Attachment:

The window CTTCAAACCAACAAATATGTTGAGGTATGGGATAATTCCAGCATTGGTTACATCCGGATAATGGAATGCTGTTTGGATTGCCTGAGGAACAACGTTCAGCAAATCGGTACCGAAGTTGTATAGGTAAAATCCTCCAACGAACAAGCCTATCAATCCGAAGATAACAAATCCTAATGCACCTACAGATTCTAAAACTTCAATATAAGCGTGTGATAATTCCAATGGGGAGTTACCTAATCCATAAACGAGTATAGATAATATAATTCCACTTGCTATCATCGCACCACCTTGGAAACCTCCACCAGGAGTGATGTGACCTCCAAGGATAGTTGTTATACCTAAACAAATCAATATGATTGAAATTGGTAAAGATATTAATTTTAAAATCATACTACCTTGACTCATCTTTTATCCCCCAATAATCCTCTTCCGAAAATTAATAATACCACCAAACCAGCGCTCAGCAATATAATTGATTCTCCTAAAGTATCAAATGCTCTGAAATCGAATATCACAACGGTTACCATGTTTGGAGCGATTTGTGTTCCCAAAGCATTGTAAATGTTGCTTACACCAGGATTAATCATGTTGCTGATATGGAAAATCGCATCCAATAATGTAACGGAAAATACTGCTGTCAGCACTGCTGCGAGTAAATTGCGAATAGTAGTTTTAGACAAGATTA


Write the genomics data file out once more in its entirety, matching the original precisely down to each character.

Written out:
The window CTTCAAACCAACAAATATGTTGAGGTATGGGATAATTCCAGCATTGGTTACATCCGGATAATGGAATGCTGTTTGGATTGCCTGAGGAACAACGTTCAGCAAATCGGTACCGAAGTTGTATAGGTAAAATCCTCCAACGAACAAGCCTATCAATCCGAAGATAACAAATCCTAATGCACCTACAGATTCTAAAACTTCAATATAAGCGTGTGATAATTCCAATGGGGAGTTACCTAATCCATAAACGAGTATAGATAATATAATTCCACTTGCTATCATCGCACCACCTTGGAAACCTCCACCAGGAGTGATGTGACCTCCAAGGATAGTTGTTATACCTAAACAAATCAATATGATTGAAATTGGTAAAGATATTAATTTTAAAATCATACTACCTTGACTCATCTTTTATCCCCCAATAATCCTCTTCCGAAAATTAATAATACCACCAAACCAGCGCTCAGCAATATAATTGATTCTCCTAAAGTATCAAATGCTCTGAAATCGAATATCACAACGGTTACCATGTTTGGAGCGATTTGTGTTCCCAAAGCATTGTAAATGTTGCTTACACCAGGATTAATCATGTTGCTGATATGGAAAATCGCATCCAATAATGTAACGGAAAATACTGCTGTCAGCACTGCTGCGAGTAAATTGCGAATAGTAGTTTTAGACAAGATTA